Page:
The Eighteenth Brumaire of Louis Bonaparte

By Karl Marx; Daniel De Leon | Go to book overview

gether with his regiment, the Colonel refused obedience, took refuge behind the "discipline," and referred Marrast to Changarnier, who scornfully sent him off with the remark that he did not like "bayonettes intelligentes."3 In November, 1851, as the coalized royalists wanted to begin the decisive struggle with Bonaparte, they sought, by means of their notorious "Questors Bill," to enforce the principle of the right of the President of the National Assembly to issue direct requisitions for troops. One of their Generals, Leflo, supported the motion. In vain did Changarnier vote for it, or did Thiers render homage to the cautious wisdom of the late constitutional assembly. The Minister of War, St. Arnaud, answered him as Changarnier had answered Marrast -- and he did so amidst the plaudits of the Mountain.

Thus did the party of Order itself, when as yet it was not the National Assembly, when as yet it was only a Ministry, brand the parliamentary regime. And yet this party objects vociferously when the 2d of December, 1851, banishes that regime from France!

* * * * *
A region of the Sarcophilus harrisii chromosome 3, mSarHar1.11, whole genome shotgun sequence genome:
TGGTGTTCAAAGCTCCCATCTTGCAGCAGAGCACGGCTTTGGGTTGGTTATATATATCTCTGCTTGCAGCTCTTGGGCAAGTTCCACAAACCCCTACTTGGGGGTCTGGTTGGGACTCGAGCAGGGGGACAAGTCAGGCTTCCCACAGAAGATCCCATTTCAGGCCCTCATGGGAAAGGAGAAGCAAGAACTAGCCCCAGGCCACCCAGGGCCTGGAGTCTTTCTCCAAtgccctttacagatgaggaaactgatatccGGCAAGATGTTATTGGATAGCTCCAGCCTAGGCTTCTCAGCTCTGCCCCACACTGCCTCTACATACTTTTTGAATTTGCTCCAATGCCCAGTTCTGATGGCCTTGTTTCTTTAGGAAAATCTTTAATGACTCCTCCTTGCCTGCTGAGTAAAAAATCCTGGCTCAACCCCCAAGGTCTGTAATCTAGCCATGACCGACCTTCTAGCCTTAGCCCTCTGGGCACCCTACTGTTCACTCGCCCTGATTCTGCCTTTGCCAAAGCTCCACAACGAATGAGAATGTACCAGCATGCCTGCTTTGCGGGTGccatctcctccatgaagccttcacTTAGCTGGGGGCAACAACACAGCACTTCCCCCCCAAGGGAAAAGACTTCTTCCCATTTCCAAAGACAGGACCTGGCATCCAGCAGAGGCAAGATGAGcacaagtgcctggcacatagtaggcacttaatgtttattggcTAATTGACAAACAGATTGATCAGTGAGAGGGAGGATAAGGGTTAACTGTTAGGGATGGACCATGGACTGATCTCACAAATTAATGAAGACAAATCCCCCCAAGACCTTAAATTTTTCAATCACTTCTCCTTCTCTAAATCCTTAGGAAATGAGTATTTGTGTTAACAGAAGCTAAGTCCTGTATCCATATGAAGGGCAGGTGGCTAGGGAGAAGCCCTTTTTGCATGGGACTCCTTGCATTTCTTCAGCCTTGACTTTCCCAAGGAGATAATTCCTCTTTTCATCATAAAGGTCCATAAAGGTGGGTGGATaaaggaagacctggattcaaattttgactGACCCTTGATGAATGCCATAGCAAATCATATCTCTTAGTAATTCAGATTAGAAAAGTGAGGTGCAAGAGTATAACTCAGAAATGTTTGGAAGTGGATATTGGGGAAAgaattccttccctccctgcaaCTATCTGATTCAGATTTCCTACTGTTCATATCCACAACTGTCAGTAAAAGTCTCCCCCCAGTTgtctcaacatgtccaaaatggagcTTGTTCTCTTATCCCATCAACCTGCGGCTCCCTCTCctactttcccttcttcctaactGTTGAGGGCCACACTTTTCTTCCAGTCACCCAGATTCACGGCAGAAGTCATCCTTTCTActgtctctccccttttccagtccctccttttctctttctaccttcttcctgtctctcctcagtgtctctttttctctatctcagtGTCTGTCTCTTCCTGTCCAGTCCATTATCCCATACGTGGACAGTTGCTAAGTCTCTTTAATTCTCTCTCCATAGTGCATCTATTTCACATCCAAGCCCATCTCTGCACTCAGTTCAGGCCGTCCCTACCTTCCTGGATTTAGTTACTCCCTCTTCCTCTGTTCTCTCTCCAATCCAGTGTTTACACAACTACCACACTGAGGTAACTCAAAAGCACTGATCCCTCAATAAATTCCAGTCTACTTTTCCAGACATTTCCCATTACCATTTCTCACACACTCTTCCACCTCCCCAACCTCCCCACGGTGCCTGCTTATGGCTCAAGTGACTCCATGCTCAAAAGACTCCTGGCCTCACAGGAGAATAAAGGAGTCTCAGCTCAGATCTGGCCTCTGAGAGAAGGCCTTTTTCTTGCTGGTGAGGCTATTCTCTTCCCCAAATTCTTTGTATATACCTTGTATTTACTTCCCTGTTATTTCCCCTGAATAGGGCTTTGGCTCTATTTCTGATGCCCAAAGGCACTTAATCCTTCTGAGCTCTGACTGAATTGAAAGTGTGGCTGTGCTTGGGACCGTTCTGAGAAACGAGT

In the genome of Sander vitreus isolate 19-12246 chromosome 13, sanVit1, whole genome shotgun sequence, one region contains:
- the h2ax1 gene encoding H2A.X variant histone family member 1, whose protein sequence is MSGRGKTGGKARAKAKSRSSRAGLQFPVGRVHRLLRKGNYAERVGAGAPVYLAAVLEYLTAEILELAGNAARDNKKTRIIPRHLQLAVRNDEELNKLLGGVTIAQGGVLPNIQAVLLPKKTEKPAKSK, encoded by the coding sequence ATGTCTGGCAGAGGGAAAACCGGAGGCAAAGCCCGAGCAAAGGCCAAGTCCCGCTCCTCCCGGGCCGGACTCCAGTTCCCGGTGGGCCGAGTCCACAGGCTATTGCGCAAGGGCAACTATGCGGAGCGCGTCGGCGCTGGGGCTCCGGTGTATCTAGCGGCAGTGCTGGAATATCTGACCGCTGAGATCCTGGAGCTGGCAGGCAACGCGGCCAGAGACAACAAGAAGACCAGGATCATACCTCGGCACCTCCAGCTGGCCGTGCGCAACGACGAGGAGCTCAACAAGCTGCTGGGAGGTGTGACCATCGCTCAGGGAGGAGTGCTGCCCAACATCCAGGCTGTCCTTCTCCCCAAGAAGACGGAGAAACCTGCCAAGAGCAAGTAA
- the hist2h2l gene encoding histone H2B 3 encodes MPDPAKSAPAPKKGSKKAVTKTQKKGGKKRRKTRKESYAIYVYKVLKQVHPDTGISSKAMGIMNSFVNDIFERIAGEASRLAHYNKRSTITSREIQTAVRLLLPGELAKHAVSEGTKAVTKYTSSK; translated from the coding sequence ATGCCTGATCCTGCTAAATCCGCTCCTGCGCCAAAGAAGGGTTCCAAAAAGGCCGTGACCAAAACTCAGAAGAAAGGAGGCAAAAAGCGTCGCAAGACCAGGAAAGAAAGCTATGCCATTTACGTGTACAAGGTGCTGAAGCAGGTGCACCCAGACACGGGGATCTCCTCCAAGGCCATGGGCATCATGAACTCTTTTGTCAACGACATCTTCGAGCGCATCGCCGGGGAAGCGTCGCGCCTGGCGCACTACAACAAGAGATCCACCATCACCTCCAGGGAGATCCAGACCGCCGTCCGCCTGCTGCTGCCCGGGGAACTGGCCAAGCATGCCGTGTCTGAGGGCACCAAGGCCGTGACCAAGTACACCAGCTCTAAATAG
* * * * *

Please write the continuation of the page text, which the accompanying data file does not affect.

We wish it a happy journey.


III.

On May 29, 1849, the legislative National Assembly convened. On December 2, 1851, it was broken up. This period embraces the term of life of the Constitutional or Parliamentary Republic.

____________________
Intelligent bayonets.

-41-

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The Eighteenth Brumaire of Louis Bonaparte
Table of contents

Table of contents

  • Title Page 1
  • Publisher's Note to Third Edition 3
  • Translator's Preface 5
  • I 9
  • II 23
  • III 41
  • IV 64
  • V 80
  • VI 108
  • VII 137
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